Kids, Parenting

Ka and ‘The Value of Money’

A few days back, Mr. M and I talked about how important it is for us to teach Ka the value of money.  Actually we have been talking about it on and off for quite a while now but haven’t had the heart to do anything about it.   There have been a lot of times when Ka picked something at the store because she ‘absolutely loved it’, but after coming home, decided that it isn’t that great after all.  So, luckily for us, when we were raking our brains trying to come up with a plan for teaching her that money does not grow on trees, along came this seminar on how to bring up confident and independent kids.  I obviously jumped at the opportunity and I am so glad I did coz that’s where I learnt that denying your child material things will not make you an evil parent.  Just because we can afford to fulfill every whim and fancy of our child, doesn’t mean we should.  And the earlier you start, the better.  So, last week we came up with a system. A simple solution to a not-so-simple problem.

This is how it works.

  • STEP 1: Teach the child the difference between a ‘want’ and a ‘need’ – There are things that Ka needs and there are things that Ka wants.  For example, a pair of sneakers to wear to school and at playtime would be a ‘need’, but a pair of white dress shoes would be a ‘want’ coz she already has a pair of black dress shoes and she wants the white ones to match with a few dresses she has.  The needs are our responsibility, the wants hers.  The ‘wants’ go on a wish list stuck to her closet door, right where she can reach it and add items to it as and when she wants.
  • STEP 2:  Set up a ‘Rewards Program’ that gets the child all excited: Ka gets all excited about stamps or stars.  Princess stamps work the best.  Since I haven’t gotten around to going to the store yet, I am making do with stars.  She seems happy with that too.  Once you have a consensus on that, decide how much each stamp or star (or whatever else it is that you picked) is worth. We have a blue star, a green star and a red star, each worth 1, 2 and 3 kuai respectively.  The ‘star-list’ (a calendar with the dates written in list format) goes right above the wish list on the closet door.  A black/white board will do perfectly well too as you can re-use them but Ka was worried that the stars might get wiped off by mistake.  So, I just wrote down the dates on a piece of paper and stuck it up with tape.
  • STEP 3: Classify the chores:  Chores fall into 2 categories- 1) Personal Tasks that are clearly Ka’s job (including cleaning up her room, dressing herself up for school ‘on time’, getting her school bag ready the night before, remembering to take her bowl to the kitchen, remembering to put her clothes in the laundry etc.), and 2) Household Chores or tasks that can be done by any of us (watering plants, setting the table, buying milk/bread from the store downstairs,  helping me fold clothes, tidying up the house, dusting, cleaning the table after dinner etc).  Her personal tasks buy her 1 star whereas household chores fetch her 2-3 stars depending on the complexity of the task (for eg., going down to the store is definitely worth more stars than watering the plants).  The household chores can be picked from a ‘Job Jar’ (an empty wide-mouthed jar with tasks written on small folded pieces of paper). Another fun way to pick chores is this- http://familyfun.go.com/crafts/crafts-by-age/school-age-crafts/chore-dice-669858/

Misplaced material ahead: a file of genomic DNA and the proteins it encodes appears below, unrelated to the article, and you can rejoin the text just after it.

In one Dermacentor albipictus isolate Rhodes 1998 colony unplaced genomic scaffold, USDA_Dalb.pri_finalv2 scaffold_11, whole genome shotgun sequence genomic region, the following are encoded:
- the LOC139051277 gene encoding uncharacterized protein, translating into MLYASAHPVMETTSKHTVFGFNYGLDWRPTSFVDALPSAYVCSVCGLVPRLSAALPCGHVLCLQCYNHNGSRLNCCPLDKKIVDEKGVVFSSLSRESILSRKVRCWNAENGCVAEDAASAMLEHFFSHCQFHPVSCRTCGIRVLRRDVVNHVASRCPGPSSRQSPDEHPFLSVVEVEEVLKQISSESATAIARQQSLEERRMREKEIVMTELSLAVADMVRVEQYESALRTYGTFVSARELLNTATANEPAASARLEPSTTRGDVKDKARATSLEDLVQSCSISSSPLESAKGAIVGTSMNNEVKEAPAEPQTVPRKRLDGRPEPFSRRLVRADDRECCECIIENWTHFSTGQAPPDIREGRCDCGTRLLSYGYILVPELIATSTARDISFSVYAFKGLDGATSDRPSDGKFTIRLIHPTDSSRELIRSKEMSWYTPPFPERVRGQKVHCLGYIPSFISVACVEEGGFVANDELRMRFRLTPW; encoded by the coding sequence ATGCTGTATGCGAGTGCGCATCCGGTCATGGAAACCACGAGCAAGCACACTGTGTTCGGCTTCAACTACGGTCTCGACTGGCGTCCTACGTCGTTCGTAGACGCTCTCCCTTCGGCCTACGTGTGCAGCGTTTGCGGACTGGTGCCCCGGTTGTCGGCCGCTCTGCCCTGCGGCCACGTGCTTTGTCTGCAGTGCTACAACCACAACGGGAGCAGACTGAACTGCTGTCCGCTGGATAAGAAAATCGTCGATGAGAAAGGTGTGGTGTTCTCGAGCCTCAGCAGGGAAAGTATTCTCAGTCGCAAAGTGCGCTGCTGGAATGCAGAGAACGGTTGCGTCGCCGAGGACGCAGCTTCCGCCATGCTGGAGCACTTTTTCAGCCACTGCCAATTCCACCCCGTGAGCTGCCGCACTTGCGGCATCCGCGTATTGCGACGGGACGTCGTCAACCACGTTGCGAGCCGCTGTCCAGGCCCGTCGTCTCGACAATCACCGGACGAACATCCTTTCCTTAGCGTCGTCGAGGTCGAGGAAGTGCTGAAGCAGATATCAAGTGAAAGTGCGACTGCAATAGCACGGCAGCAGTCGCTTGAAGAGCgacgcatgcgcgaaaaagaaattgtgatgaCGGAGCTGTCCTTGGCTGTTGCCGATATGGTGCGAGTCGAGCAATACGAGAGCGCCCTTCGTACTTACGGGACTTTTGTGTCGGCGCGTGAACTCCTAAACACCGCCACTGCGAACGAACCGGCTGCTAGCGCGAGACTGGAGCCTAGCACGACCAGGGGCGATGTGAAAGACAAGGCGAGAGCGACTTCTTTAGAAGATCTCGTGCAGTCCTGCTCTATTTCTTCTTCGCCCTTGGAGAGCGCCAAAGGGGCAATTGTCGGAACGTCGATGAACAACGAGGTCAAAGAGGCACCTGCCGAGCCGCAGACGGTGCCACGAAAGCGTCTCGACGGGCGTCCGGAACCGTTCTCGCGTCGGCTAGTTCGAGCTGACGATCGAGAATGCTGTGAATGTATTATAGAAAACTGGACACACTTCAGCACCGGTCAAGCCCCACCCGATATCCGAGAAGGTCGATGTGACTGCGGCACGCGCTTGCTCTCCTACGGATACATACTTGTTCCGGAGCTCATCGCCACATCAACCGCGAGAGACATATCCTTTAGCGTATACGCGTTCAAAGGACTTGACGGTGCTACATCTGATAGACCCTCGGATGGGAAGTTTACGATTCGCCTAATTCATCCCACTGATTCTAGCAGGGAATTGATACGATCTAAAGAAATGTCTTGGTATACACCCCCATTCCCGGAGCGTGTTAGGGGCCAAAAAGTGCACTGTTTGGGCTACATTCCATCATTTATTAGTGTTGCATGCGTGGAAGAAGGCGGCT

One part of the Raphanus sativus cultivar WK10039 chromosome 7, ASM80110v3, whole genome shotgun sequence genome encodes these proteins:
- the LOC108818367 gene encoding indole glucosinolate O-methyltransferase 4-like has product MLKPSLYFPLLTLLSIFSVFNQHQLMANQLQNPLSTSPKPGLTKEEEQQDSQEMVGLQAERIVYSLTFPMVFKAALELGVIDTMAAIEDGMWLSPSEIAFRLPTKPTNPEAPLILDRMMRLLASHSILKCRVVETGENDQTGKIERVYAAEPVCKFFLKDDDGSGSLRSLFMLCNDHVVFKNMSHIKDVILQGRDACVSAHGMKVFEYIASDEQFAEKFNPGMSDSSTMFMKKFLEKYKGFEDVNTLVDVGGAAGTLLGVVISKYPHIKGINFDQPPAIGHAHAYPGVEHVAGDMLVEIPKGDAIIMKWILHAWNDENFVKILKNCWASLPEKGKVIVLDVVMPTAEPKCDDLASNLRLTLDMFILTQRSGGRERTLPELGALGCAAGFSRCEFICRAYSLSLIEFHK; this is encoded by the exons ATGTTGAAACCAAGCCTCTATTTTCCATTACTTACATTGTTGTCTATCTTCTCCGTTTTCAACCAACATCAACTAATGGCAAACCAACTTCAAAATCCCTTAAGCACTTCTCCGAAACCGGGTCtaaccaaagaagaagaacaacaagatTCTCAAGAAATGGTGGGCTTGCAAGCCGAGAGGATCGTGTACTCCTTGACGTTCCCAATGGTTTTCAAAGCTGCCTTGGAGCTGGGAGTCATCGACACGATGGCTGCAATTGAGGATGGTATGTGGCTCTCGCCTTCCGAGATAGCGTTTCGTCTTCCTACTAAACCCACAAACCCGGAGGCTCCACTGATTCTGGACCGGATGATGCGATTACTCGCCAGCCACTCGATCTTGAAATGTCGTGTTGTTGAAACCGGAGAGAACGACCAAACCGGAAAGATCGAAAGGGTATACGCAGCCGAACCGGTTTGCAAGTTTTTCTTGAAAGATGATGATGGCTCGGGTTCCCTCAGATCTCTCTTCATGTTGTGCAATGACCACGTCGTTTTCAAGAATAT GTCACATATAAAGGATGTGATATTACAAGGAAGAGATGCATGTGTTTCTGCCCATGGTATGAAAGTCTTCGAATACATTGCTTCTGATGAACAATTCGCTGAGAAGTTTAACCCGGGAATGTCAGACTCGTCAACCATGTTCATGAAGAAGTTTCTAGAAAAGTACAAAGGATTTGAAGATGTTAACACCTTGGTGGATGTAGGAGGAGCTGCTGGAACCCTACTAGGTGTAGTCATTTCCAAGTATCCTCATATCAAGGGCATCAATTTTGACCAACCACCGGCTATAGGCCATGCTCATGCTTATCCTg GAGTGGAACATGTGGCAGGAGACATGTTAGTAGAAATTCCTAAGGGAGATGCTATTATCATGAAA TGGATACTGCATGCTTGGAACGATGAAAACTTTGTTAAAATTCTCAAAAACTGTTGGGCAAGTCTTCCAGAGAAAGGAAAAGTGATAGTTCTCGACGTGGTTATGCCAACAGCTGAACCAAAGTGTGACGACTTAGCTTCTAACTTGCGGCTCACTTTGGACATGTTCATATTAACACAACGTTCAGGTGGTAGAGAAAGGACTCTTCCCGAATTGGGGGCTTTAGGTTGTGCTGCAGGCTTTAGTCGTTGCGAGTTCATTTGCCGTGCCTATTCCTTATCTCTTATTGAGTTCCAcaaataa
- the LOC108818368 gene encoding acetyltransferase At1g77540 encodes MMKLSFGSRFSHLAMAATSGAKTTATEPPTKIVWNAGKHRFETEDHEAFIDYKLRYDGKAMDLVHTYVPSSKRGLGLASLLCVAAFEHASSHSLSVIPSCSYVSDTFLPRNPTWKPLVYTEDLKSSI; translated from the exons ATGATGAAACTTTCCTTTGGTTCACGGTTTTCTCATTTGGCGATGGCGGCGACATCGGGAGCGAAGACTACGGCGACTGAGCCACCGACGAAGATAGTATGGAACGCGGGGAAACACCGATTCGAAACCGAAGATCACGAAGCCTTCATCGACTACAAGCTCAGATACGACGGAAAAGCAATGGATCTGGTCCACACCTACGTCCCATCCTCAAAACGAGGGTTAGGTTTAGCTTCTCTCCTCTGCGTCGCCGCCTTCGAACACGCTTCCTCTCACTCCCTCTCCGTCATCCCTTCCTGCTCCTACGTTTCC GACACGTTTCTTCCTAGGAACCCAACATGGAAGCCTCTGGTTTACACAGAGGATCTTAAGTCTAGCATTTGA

• STEP 4: How often do they get paid:  Decide how often you want to clear the accounts.  I prefer daily wages as the instant gratification keeps them going.  Ka gets her money every night and I have noticed that on days when she has 2 stars or less, she is not very happy.  As a result, she does exceptionally well the following day 🙂
  • STEP 5: The money belongs to her:  Once the star goes on that piece of paper, it cannot be undone.  She will get the money for every star earned and no amount of bad behavior will result in us taking that money away.  At the end of the month, she can count her money and either buy something that’s on her wish list or she can save up for the more expensive items.  This year, since we are going to be in India for her birthday, she has a third option of asking her grandparents, uncles and aunts to buy her something that’s on her wish list for her birthday.

Surprisingly, this system has gone down really well with her.  She has been very actively adding things to her wish list and she has been working reasonably hard to earn the money.  Now, only time will tell how long this excitement lasts.

However, I do realise that it will be pretty challenging to keep this system going since Mr. M already feels guilty for doing this to his little pup pup (apparently, Ka calling me his dog didn’t do much to change his mind about calling Ka pup pup).  He feels like a con-man taking a little child for a ride.  He feels like we should pay her more money for the chores.  But keeping Mr. M on track is not going to be my only challenge.  At the start of this brilliant program, when I emptied out Ka’s Dinosaur money bank, I also found a 5 Kuai note in it, torn to teeny tiny bits.  Upon questioning little Ka, I learnt that it is impossible to stuff that note down the dinosaur’s throat in one piece and it was much easier when that money was torn into smaller pieces.  Afterall, you wouldn’t want the dinosaur to choke now, would you?

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